The cocooned gTLD has started to spread its wings, and soon it will show its colors and become a butterfly. Its well-guarded fuzzy and slow progress has finally propelled it to a much-anticipated metamorphosis, but the world still waits for some flying maneuvers. Mother ICANN has worked very hard to coax it along to this stage.
It seems that mainstream global brands, their leading ad agencies, major lawfirms protecting their complex intellectual property portfolios, and creative services need to come forward. So far the coy debates and borderline fear mongering have been mostly about floods of squatters and trademark defense posturing. Such mythical notions are destined for a head-on collision with factual issues of name identity marketability and suitability by gTLDs. The markets need point-by-point clarity to settle the confusion.
The conference events on gTLD have started, and that’s excellent — but they have to build momentum and higher frequency. The world is a very large stage, and few gatherings of often the same people and same topics will not make a dent. After the big announcement by ICANN in June, followed by a few thousand news items, the excitement has quieted down, leaving corporations and senior management worldwide wondering what just happened.
Corporate World Doesn’t Get gTLD
A quick survey of top senior marketing executives in North America by AARM points to a mere 2 percent of executives “having some very limited or somewhat confusing ideas without any reasonable understanding of what a gTLD is all about.”
The other current buzz in the Internet columns, blogs and media is that it’s a US$187K money grab, a threat to mega trademarks, and an invitation for a flood of cybersquatters. How wrong.
On the legal front, IBLS also did some research and found that legal practitioners have been trying hard to find a simple approach to connect potential customers with highly suitable gTLD opportunities, but they haven’t been getting any serious response. On the global naming complexities of branding, AZNA is also providing executive intelligence briefings on such matters.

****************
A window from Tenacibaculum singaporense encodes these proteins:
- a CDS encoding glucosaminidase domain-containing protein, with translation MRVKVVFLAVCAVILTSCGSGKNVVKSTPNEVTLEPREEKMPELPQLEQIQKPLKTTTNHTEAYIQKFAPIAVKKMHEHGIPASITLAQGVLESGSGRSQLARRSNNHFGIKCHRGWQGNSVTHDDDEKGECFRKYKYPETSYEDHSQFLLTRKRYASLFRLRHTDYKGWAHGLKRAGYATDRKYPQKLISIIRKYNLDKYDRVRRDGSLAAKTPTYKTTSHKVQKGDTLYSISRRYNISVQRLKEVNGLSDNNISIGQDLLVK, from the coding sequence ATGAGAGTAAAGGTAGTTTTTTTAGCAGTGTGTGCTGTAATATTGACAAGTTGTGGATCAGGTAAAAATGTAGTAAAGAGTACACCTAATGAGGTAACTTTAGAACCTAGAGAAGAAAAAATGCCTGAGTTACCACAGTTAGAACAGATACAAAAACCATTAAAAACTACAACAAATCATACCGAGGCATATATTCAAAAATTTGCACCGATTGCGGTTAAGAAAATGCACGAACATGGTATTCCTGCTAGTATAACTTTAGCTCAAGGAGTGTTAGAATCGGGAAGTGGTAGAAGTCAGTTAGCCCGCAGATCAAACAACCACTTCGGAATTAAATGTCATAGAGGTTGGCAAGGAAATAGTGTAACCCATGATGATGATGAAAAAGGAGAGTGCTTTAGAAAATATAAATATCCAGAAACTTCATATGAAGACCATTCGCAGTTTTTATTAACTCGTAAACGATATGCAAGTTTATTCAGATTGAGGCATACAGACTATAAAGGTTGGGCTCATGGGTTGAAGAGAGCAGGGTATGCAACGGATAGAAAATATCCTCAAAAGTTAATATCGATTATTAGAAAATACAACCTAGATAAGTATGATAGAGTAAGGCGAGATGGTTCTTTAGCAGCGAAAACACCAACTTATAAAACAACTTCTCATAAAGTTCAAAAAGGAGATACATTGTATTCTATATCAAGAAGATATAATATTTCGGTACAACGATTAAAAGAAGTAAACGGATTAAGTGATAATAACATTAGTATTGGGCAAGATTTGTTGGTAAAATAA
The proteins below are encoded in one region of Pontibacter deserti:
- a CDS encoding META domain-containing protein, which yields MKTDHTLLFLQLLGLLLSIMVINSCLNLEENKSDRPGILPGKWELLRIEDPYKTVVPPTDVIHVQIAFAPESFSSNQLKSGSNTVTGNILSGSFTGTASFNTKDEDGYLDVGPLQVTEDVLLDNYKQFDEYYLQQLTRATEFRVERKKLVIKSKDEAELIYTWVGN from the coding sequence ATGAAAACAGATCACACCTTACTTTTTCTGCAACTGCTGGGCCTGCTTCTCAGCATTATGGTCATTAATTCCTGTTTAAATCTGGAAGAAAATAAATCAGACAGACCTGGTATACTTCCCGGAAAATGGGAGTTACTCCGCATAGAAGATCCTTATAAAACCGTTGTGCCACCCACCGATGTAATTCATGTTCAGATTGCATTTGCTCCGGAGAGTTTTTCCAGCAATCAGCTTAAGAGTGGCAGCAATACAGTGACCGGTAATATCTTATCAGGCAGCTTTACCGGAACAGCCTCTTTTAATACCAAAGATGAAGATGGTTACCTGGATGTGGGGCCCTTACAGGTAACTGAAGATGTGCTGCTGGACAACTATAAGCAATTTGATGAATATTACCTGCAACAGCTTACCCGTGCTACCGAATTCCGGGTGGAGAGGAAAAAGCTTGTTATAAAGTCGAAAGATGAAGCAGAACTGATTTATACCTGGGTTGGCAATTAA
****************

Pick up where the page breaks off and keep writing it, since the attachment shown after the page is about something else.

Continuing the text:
The main problem is a lack of corporate world understanding as to what a gTLD is.By and large, domainers — a very small group of Internet technocrats familiar with ICANN-related services — are all positively engaged. They are playing with domain aftermarkets and domain name registries that deal with highly competitive pricing for basic domain name registrations.
Beware of Unhappy Surprises
The sum total of all these people, if measured in tens of thousands, is still an insignificant number. This is a serious global marketing issue poised to get the attention of hundreds of millions of businesses out there.
How fast will this cocoon hatch? How soon will gTLD spread its wings and show off its real colors? It all depends on the fast-track orientation that’s now in the spotlight and, most importantly, on when gTLD-based models are able to demonstrate real global cyberbranding and image-expansion opportunities.
The biggest surprise for the corporate world will be the sudden realization that there is no more room to file — or their dream names have been already taken — as the window in the first round closes. For major players with the right combinations, these will be the biggest shocks, as well as very major marketing setbacks.